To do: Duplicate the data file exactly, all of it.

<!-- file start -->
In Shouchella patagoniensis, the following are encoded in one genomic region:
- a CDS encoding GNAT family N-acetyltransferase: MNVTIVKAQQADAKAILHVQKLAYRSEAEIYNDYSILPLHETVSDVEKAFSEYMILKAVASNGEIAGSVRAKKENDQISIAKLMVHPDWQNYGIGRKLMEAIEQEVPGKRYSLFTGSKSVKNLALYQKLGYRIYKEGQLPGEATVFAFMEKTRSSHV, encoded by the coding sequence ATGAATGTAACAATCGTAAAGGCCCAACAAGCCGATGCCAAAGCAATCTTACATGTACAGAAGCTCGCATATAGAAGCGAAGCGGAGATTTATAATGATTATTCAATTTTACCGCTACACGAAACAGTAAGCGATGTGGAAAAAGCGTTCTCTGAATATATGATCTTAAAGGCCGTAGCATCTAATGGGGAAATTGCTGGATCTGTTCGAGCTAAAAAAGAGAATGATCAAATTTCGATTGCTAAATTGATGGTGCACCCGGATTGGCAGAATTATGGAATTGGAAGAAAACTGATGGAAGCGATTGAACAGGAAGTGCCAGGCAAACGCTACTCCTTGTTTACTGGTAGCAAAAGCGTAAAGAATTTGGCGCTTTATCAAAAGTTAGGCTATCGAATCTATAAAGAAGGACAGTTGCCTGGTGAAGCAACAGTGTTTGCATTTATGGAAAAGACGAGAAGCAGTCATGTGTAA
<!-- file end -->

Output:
In Shouchella patagoniensis, the following are encoded in one genomic region:
- a CDS encoding GNAT family N-acetyltransferase: MNVTIVKAQQADAKAILHVQKLAYRSEAEIYNDYSILPLHETVSDVEKAFSEYMILKAVASNGEIAGSVRAKKENDQISIAKLMVHPDWQNYGIGRKLMEAIEQEVPGKRYSLFTGSKSVKNLALYQKLGYRIYKEGQLPGEATVFAFMEKTRSSHV, encoded by the coding sequence ATGAATGTAACAATCGTAAAGGCCCAACAAGCCGATGCCAAAGCAATCTTACATGTACAGAAGCTCGCATATAGAAGCGAAGCGGAGATTTATAATGATTATTCAATTTTACCGCTACACGAAACAGTAAGCGATGTGGAAAAAGCGTTCTCTGAATATATGATCTTAAAGGCCGTAGCATCTAATGGGGAAATTGCTGGATCTGTTCGAGCTAAAAAAGAGAATGATCAAATTTCGATTGCTAAATTGATGGTGCACCCGGATTGGCAGAATTATGGAATTGGAAGAAAACTGATGGAAGCGATTGAACAGGAAGTGCCAGGCAAACGCTACTCCTTGTTTACTGGTAGCAAAAGCGTAAAGAATTTGGCGCTTTATCAAAAGTTAGGCTATCGAATCTATAAAGAAGGACAGTTGCCTGGTGAAGCAACAGTGTTTGCATTTATGGAAAAGACGAGAAGCAGTCATGTGTAA